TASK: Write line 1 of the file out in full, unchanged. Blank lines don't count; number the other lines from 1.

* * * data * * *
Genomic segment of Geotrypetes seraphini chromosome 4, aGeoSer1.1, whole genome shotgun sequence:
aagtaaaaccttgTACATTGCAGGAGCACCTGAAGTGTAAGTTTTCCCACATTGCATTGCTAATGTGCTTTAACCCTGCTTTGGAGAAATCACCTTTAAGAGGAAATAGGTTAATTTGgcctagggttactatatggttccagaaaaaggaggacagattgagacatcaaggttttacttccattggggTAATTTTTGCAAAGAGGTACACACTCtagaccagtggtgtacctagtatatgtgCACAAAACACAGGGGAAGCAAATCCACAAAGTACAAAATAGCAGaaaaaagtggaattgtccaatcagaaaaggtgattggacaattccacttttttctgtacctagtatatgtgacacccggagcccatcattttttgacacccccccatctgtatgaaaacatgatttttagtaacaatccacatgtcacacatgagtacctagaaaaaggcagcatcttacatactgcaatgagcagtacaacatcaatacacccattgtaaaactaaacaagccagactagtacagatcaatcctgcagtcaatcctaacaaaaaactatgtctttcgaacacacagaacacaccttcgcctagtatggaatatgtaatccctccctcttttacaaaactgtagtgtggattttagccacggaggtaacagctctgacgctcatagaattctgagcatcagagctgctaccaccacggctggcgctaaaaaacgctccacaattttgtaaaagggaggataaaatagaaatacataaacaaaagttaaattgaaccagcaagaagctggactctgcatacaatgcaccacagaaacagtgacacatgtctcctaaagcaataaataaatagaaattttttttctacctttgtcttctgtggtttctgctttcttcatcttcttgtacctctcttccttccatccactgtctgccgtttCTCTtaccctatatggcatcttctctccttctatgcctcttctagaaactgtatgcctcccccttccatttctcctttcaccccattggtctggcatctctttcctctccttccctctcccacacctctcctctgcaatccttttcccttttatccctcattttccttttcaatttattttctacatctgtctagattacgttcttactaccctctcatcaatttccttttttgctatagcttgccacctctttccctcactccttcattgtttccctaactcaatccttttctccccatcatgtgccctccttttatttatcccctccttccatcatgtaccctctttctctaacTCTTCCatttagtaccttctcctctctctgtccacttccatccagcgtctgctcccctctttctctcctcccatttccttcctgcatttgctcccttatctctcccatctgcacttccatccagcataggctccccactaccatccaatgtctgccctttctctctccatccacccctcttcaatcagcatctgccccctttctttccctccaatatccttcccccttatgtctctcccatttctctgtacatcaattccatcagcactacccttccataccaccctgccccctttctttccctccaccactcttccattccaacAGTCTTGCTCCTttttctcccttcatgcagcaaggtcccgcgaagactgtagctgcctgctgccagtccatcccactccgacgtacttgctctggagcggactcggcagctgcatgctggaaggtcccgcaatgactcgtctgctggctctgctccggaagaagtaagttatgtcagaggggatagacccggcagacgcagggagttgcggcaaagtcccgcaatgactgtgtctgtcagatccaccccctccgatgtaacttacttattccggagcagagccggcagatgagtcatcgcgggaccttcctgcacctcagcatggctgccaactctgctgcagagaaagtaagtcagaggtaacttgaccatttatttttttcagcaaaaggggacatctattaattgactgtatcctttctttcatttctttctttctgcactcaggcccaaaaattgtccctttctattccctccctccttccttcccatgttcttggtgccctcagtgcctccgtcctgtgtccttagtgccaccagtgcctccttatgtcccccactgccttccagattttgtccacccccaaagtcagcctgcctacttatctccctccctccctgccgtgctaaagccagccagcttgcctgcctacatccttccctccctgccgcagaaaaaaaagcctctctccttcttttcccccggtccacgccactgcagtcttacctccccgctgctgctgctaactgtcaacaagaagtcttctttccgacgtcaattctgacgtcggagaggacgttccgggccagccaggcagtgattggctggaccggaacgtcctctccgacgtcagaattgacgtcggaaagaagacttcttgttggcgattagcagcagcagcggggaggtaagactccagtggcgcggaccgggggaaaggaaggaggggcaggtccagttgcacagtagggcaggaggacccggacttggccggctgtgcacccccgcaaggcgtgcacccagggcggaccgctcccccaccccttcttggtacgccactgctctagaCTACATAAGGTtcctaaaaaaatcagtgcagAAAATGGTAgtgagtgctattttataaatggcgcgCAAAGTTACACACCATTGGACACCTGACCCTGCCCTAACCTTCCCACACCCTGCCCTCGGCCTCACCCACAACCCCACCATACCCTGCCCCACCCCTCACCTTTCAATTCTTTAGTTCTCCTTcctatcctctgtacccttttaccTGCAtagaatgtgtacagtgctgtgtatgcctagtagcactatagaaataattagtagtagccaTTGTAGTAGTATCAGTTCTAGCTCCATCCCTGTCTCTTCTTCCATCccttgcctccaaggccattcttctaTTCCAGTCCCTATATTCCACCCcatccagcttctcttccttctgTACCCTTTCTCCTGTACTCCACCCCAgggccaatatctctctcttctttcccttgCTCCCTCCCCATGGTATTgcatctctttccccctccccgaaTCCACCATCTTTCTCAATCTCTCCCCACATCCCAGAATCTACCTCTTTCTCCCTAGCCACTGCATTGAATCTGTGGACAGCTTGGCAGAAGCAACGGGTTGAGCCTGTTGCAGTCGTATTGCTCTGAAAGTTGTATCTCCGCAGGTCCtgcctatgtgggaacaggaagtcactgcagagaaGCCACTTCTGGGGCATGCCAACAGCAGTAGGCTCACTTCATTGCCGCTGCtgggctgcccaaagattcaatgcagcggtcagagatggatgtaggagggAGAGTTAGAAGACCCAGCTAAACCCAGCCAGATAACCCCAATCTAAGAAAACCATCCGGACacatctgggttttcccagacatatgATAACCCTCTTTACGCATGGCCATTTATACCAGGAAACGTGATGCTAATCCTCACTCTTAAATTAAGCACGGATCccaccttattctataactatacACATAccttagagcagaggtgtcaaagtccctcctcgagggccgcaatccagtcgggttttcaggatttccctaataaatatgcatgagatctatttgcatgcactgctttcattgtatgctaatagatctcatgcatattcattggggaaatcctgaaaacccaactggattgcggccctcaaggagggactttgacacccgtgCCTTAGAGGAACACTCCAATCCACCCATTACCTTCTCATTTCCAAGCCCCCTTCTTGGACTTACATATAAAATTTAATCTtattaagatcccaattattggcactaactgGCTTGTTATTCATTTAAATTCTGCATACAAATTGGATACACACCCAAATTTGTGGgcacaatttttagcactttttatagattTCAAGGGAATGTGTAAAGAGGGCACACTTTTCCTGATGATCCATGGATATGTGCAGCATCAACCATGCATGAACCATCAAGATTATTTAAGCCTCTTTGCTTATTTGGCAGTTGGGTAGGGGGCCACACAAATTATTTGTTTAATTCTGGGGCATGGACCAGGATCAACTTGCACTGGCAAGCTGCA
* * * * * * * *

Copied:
Genomic segment of Geotrypetes seraphini chromosome 4, aGeoSer1.1, whole genome shotgun sequence: